A lot of questions sprang up when the U.S. government passed legislation last year which included $65 billion for broadband. Many of these related to just how exactly the Department of Commerce planned to administer the funds. But for many operators, there was one other key question: what about RDOF?

Back in 2020, the Federal Communications Commission (FCC) held its Rural Digital Opportunity Fund (RDOF) Phase I auction, doling out more than $9 billion to support broadband deployments in unserved areas. Notably, the FCC controversially allowed satellite and fixed wireless access (FWA) operators to participate in the auction. After all, the goal was to reach the unreachable by any means necessary. When all was said and done, five of the top 10 RDOF winners were satellite or FWA providers.

New Street Research analyst Blair Levin told Fierce that when the RDOF auction was held, there was no way the FCC could have known that Congress would invest heavily in achieving universal broadband coverage a few years later. But once Congress passed the Infrastructure Investment and Jobs Act (IIJA), it was clear there would be tension between the two efforts, he said.

One of the major questions that sprang up was whether the Commerce Department would count the thousands of satellite and FWA locations supposedly covered under RDOF as served when determining where IIJA funding should be applied. That question was top of mind for many given earlier concerns about the ability of RDOF’s satellite and FWA winners to deliver on their commitments and the growing possibility that some such RDOF winners might not receive expected funding in some areas.

Nearly a year and a half after the close of the RDOF auction, the satellite and FWA players remain the only providers out of the top 10 which have not yet been approved to receive any of the funding they won. The auction’s overall winner, FWA operator LTD Broadband, has had a notoriously tough time securing the state-level approvals needed for the FCC to release its winnings and earlier this month was actually fined by the regulator for violating auction rules.

The whole situation could have left state governors, who will largely oversee distribution of the funding from the Commerce Department, in a pickle, Levin said. If they chose to develop a broadband plan for the IIJA funding that left out areas covered by RDOF satellite and FWA players and the FCC ultimately decided to not to give the money to those winners, then certain areas of their state might end up with no funding whatsoever, he explained.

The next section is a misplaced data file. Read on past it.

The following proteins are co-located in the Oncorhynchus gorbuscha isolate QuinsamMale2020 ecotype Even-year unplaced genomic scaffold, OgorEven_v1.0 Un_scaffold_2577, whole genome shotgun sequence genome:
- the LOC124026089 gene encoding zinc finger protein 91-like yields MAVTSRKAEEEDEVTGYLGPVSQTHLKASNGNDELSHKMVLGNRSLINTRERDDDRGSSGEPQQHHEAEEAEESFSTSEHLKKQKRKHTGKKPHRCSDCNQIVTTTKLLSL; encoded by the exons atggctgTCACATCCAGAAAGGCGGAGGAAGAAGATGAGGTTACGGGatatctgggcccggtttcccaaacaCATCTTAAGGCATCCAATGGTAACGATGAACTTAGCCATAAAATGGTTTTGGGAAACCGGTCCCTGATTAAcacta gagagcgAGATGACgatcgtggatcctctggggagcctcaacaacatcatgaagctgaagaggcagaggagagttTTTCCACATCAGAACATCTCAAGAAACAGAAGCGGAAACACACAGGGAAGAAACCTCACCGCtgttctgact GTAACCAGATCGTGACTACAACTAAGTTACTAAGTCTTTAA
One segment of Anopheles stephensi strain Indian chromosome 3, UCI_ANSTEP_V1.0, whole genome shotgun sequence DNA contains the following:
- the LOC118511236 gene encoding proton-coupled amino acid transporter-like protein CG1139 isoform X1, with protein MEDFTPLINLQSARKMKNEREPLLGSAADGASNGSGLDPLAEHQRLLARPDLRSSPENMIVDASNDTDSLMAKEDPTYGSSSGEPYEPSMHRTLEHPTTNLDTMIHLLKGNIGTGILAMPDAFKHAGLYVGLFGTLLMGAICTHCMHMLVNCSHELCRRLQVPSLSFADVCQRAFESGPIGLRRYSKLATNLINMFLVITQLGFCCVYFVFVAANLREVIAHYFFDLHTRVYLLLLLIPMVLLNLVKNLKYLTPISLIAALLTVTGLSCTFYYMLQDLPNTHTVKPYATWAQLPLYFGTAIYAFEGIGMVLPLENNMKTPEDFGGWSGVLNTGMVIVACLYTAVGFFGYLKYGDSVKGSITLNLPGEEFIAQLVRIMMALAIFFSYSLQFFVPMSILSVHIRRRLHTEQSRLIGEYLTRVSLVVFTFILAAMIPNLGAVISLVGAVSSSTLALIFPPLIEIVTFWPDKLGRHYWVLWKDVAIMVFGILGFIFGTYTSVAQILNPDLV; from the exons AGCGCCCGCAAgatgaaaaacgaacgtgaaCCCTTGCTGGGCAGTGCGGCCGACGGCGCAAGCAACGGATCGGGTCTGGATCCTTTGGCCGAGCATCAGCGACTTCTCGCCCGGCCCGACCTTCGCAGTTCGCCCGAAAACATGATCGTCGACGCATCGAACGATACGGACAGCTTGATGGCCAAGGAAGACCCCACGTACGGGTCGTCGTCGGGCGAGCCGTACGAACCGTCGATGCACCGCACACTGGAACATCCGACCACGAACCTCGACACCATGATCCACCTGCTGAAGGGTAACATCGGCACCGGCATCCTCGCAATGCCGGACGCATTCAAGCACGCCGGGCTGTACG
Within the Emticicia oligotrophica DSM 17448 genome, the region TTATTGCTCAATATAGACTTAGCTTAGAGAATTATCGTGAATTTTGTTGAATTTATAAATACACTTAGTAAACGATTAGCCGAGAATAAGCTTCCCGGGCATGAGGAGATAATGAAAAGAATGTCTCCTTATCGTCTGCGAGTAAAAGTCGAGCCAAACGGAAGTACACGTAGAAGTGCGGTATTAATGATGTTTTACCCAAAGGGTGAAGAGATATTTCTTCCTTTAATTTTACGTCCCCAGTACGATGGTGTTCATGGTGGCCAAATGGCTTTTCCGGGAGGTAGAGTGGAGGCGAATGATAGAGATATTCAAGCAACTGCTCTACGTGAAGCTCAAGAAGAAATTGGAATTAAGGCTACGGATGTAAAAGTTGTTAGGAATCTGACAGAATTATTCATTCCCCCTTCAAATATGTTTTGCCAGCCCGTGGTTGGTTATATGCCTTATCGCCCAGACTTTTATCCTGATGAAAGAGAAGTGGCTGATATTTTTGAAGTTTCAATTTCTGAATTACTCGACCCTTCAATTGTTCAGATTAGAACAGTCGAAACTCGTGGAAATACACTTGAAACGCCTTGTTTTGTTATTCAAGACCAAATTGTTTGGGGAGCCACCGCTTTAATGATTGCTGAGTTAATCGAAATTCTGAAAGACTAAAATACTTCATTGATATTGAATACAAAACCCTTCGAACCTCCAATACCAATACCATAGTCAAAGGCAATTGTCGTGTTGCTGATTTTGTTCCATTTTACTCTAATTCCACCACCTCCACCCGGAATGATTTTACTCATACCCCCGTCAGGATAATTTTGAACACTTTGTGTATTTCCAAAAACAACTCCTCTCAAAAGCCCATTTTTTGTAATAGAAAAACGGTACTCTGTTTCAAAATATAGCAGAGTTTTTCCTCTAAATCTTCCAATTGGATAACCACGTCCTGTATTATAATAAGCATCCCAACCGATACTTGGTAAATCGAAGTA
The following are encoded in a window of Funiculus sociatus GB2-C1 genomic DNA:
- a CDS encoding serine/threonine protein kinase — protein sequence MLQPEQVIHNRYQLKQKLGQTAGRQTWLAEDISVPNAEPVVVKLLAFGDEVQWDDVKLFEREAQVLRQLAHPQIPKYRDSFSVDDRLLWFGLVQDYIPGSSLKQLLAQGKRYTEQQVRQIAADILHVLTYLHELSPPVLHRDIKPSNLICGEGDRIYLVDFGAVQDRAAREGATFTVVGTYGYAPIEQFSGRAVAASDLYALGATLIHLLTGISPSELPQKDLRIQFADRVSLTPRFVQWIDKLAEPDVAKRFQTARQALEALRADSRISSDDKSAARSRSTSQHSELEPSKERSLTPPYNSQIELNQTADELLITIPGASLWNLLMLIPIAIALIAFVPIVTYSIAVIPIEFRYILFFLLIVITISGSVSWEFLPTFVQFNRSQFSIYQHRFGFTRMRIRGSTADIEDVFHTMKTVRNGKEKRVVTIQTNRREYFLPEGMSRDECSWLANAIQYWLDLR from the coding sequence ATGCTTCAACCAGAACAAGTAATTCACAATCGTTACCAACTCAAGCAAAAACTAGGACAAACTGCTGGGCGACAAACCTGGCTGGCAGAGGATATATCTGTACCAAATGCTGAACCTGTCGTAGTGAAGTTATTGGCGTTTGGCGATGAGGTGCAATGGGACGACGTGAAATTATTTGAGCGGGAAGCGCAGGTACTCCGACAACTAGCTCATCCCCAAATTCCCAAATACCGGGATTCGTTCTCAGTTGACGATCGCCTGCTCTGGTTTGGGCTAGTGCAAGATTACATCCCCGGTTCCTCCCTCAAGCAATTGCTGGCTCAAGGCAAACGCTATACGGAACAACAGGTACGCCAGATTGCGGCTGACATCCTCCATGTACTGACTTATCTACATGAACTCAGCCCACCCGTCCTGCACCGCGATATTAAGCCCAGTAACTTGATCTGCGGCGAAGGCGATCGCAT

But the rules the Commerce Department issued last week for the $42.5 billion Broadband Equity, Access, and Deployment (BEAD) program and several other broadband funding initiatives make two things clear: that the priority for funding is on covering unserved locations and that areas connected only with satellite or FWA services based on unlicensed spectrum will be considered unserved. According to Levin, this puts the power in the hands of the states to push fiber to wherever they think it’s needed.

“This was the Secretary [of Commerce] trying to address a really in the weeds problem in a way that fundamentally gave leverage to the states,” Levin said. “What it’s really doing is giving the governors more authority to negotiate with those [satellite and FWA] providers and say ‘you better give us better evidence that you’re actually going to do what you say, because if not we’re just going to put in BEAD money.’”

“This is not a once in a decade thing. This isn’t even a once in a lifetime thing. This is a once thing,” he continued. “So, it’s understandable that from a Congressional and a Commerce Department perspective satellite is not the solution you want unless there really is no other alternative.”

In terms of what the rules mean for cable, Levin said in a note to investors over the weekend that they provide “significant” protection for incumbents. That’s because cable and DSL are defined as “reliable broadband service” and so long as those offer speeds of 100 Mbps downstream and 20 Mbps upstream it will be hard to apply BEAD funds to cover those areas with fiber.